What Are Intangible Benefits?

by Kathy Adams McIntosh; Updated September 26, 2017

Many companies review the benefit package offered to employees periodically. Standard benefit packages include a combination of tangible benefits, like cash bonuses, and intangible benefits, such as flexible scheduling. Intangible benefits require the company to consider alternate forms of compensating employees other than by tangible means. Companies need to know what types of intangible benefits appeal to their employees and the potential cost of offering such perks.

Benefits To Company

Intangible benefits are attractive to employers for several reasons. Employees who receive these benefits often feel appreciated and motivated to work harder. Company managers also enjoy the flexibility of choosing intangible benefits that fit each individual employee. For example, one employee might prefer to receive acknowledgment for a job well done, while another employee prefers a four-day work week. Some employees only consider working for companies that offer certain intangible benefits, like telecommuting or the prestige of working for a well-known company. Offering these benefits keeps the company competitive when acquiring new talent.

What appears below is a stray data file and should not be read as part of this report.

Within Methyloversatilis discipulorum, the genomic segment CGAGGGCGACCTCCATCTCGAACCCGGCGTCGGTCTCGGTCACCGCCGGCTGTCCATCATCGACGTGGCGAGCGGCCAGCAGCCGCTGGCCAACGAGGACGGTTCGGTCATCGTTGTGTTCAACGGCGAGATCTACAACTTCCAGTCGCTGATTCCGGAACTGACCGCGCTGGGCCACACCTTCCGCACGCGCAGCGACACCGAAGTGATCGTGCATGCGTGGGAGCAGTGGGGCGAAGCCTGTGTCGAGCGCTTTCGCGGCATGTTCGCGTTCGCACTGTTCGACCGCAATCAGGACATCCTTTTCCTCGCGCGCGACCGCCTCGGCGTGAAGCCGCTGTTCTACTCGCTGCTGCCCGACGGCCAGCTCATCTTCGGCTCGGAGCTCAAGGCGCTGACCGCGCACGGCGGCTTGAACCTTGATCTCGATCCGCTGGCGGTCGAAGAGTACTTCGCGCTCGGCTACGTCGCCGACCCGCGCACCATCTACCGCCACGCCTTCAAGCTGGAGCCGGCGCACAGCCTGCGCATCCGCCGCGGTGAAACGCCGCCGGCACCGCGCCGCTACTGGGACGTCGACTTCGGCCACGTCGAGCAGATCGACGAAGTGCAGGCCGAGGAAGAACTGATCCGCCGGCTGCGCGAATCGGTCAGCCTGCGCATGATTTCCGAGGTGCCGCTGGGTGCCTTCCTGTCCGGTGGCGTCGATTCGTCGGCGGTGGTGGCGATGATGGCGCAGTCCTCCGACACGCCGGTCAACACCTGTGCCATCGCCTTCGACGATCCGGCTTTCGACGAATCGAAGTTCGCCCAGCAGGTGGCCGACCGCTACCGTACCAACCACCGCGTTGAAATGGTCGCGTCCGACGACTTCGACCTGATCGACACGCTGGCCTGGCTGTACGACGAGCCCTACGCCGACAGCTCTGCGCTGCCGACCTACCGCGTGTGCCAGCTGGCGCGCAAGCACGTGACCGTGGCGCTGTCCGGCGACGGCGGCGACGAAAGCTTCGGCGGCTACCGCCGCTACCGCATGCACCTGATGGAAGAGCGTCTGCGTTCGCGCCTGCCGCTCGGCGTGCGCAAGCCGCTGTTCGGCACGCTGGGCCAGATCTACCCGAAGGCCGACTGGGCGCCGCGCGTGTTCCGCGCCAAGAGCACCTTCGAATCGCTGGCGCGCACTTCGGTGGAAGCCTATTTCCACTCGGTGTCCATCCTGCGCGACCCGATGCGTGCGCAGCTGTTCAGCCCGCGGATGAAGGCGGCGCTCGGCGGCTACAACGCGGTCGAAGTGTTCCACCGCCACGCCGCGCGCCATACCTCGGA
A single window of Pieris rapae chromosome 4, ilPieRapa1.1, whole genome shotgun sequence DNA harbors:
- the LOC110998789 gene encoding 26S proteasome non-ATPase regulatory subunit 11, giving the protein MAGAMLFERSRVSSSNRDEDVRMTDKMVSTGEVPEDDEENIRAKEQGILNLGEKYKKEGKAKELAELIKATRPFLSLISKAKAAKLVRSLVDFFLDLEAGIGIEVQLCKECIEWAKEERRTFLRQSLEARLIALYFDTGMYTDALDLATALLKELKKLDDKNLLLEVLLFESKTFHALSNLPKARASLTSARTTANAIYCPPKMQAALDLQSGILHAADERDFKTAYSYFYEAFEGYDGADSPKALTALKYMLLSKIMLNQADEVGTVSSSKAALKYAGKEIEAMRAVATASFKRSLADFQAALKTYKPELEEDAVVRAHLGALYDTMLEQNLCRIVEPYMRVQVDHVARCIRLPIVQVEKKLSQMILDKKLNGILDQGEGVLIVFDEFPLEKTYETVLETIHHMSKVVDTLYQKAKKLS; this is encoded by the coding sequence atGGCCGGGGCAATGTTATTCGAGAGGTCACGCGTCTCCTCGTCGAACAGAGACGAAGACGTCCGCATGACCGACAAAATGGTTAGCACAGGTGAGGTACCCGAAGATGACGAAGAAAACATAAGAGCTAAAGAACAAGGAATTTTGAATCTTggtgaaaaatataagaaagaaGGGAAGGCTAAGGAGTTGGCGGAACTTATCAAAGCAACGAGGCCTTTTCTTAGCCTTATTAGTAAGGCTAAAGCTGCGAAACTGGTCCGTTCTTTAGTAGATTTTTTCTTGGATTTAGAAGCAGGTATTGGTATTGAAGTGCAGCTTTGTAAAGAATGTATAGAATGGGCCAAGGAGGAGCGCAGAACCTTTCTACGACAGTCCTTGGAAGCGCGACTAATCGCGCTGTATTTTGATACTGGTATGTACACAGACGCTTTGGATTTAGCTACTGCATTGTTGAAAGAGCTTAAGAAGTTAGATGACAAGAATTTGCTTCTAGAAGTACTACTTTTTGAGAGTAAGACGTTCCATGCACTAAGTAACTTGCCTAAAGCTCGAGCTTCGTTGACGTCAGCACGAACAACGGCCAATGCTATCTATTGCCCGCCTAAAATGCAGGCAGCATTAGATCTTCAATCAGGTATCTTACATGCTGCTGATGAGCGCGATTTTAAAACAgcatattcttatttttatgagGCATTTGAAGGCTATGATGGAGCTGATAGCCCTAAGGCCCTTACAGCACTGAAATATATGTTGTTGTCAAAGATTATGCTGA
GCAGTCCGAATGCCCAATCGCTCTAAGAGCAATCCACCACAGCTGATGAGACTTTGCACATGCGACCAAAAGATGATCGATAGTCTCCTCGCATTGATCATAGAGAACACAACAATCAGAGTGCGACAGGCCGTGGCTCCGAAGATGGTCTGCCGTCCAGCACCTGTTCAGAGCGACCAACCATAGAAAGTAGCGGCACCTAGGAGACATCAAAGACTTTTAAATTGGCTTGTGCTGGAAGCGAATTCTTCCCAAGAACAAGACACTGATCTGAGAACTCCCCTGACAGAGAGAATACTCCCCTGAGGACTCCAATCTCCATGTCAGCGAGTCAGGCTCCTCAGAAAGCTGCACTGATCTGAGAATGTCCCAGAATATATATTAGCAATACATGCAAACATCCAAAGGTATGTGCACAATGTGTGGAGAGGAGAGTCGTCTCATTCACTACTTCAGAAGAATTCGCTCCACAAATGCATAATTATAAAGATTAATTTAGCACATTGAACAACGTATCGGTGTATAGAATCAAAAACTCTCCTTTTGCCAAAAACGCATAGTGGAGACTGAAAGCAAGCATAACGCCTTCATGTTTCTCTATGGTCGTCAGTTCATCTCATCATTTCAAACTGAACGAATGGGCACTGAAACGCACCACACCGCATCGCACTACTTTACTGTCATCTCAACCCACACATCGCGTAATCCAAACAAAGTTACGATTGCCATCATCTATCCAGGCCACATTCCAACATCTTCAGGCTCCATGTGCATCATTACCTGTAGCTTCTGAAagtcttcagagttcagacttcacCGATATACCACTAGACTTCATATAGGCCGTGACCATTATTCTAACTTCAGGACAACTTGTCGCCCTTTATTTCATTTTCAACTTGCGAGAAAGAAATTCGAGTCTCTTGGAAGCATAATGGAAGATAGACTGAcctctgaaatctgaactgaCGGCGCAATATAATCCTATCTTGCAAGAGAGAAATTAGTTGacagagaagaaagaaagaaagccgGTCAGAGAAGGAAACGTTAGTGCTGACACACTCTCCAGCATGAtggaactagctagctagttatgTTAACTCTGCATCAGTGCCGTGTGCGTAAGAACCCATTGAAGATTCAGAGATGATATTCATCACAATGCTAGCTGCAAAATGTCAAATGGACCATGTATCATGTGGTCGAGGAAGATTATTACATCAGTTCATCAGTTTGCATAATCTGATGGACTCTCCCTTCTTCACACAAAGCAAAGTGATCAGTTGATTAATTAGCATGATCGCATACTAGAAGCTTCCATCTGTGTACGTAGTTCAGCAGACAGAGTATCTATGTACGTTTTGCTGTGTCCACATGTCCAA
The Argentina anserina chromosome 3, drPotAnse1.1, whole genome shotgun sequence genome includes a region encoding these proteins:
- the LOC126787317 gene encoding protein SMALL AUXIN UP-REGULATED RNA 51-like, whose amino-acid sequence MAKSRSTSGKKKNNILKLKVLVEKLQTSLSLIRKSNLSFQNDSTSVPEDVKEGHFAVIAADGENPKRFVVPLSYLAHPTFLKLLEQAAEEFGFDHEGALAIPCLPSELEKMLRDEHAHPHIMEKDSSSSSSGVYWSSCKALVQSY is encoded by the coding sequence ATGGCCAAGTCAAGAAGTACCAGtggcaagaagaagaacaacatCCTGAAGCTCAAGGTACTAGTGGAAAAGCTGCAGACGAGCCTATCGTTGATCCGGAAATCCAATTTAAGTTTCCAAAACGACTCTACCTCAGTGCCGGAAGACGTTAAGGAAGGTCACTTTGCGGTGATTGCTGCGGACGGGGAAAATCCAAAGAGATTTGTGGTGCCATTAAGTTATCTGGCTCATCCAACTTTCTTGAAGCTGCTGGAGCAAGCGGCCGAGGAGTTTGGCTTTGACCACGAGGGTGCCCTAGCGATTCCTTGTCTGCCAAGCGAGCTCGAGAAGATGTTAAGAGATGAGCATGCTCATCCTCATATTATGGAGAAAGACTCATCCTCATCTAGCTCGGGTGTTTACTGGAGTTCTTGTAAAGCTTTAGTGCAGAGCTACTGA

Cost To Company

Costs vary when providing intangible benefits. Some benefits cost the company nothing, such as providing an employee with temporary use of a company asset, like a meeting room or a laptop. Other benefits require an investment from the company, such as advertising the company name to build recognition and status for the employees. The cost of providing employees with vacation time varies. In some cases, the employee’s work remains untouched until the employee returns, costing the company nothing. In other cases, the company hires temporary employees or pays other employees overtime to ensure the work gets done.

Examples

Companies choose from a wide variety of intangible benefits to offer employees. Some benefits focus on the workplace environment, like maintaining a clean office space or letting the employee determine her priorities. Other benefits ease the process of attending work, such as rewarding the employee with a prominent parking spot. Other intangible benefits consider the employee’s personal life, like allowing the employee personal time off without pay.

Tax Implications

Generally, intangible benefits provided by the employer incur no tax liability for the employee. Many intangible benefits fall into the category of working condition benefits and are exempt from income tax liability. Working condition benefits include flexible scheduling, telecommuting or music playing during the workday.